United States: National Institute of Justice Report Identifies Issues Surrounding Unanalyzed Forensic Evidence in Cases of Sexual Assault
Tuesday, May 31, 2011 3:10 PM

The National Institute of Justice (NIJ) released a special report discussing the issues surrounding unanalyzed sexual assault kits (SAKs) which are being discovered in jurisdictions throughout the United States.  There are many reasons for the backlog of untested SAKs, but one is the out-of-date procedures in many police precincts.  A  2007 NIJ survey of police departments in the United States revealed that 43% of the two thousand responding law enforcement departments did not have a computerized system for tracking evidence.  In addition, the survey showed that police failure to submit forensic evidence for testing may indicate a lack of understanding about its potential for generating new leads and that policies and procedures regarding forensic evidence are varied and inconsistent.


This report examines several issues arising as police departments around the United States discover unanalyzed evidence in sexual assault cases.  First, authorities must decide how to prioritize newly discovered SAKs considering their limited resources and staff.  They should also consider whether the crime was a stranger or acquaintance assault as past prejudices surrounding acquaintance rape may have influenced previous investigations.  In addition, departments dealing with unanalyzed SAKs need to establish policies and procedures for victim notification.  It may be difficult to find past victims, the victims may prefer not to be notified of a revived investigation, and victims may need counseling and other support.  There are also downstream effects in the criminal justice system when untested evidence is discovered.  Even after evidence is finally submitted for testing, law enforcement is left to determine how to best prioritize subsequent investigations and prosecutions keeping in mind limited resources and overworked prosecutors and public defenders.  Finally, many jurisdictions face issues with the statute of limitations on sexual assaults.  If the statute of limitations has run, authorities must decide whether to use resources to test the evidence and/or whether the evidence may be useful in establishing past criminal conduct in future prosecutions.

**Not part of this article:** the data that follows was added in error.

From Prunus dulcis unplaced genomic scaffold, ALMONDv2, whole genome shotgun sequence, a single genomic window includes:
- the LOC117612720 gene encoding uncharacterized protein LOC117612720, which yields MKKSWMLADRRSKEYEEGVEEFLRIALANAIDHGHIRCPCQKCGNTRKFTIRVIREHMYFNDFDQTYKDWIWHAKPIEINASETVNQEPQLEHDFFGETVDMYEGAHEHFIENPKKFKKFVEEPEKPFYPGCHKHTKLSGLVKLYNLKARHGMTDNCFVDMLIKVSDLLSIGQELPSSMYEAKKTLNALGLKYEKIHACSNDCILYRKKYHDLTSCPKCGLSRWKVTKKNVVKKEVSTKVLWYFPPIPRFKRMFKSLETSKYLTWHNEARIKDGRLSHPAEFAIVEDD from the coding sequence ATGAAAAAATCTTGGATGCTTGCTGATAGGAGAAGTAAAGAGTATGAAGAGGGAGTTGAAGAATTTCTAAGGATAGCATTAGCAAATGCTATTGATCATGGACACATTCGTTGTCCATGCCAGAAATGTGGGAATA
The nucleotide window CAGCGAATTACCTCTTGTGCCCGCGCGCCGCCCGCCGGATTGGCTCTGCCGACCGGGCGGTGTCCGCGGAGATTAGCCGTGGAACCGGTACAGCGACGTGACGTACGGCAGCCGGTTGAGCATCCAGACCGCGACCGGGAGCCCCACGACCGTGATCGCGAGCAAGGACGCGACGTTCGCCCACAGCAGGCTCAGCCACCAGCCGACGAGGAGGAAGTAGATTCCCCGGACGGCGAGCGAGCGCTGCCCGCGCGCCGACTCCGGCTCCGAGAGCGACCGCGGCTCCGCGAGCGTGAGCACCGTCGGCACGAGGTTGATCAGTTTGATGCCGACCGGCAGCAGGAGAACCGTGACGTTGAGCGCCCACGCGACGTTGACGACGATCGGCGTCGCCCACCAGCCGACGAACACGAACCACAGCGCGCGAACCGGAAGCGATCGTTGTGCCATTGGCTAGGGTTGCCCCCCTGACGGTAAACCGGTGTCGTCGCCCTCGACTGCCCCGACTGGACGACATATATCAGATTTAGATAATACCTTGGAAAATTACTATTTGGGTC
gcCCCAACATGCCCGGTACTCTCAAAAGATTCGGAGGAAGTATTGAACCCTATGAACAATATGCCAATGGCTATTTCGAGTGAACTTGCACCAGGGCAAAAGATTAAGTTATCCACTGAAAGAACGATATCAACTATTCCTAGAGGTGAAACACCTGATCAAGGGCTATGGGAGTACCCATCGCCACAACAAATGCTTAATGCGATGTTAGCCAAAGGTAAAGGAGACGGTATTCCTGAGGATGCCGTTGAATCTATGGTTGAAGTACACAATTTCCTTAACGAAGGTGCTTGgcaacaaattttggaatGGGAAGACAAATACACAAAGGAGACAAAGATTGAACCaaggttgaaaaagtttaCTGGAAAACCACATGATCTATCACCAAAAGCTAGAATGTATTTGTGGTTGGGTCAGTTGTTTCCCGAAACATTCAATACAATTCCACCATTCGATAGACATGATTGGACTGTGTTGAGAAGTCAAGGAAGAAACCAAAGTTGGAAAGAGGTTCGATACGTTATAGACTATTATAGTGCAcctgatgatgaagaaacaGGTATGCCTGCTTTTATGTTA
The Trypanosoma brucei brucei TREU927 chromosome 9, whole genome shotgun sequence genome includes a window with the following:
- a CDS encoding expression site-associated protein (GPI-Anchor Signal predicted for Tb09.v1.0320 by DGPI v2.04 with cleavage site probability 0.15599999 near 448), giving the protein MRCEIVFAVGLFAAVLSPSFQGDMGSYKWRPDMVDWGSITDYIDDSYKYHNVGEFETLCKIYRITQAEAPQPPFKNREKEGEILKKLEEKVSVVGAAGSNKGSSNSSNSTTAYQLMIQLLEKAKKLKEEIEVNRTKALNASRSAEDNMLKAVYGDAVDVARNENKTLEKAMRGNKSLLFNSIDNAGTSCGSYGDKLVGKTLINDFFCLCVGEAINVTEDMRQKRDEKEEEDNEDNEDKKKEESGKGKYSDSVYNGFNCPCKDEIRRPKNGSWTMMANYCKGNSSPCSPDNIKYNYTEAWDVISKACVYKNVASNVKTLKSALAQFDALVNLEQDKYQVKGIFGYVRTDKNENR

The report concludes that law enforcement discovering unanalyzed SAKs have to balance the interests of victims with limited staff and resources.  They must also decide how to address and assist the victims of unsolved sexual assaults and how to prevent such a backlog in evidence from occurring again.


Compiled from: The Road Ahead: Unanalyzed Evidence in Sexual Assault Cases, (May 2011).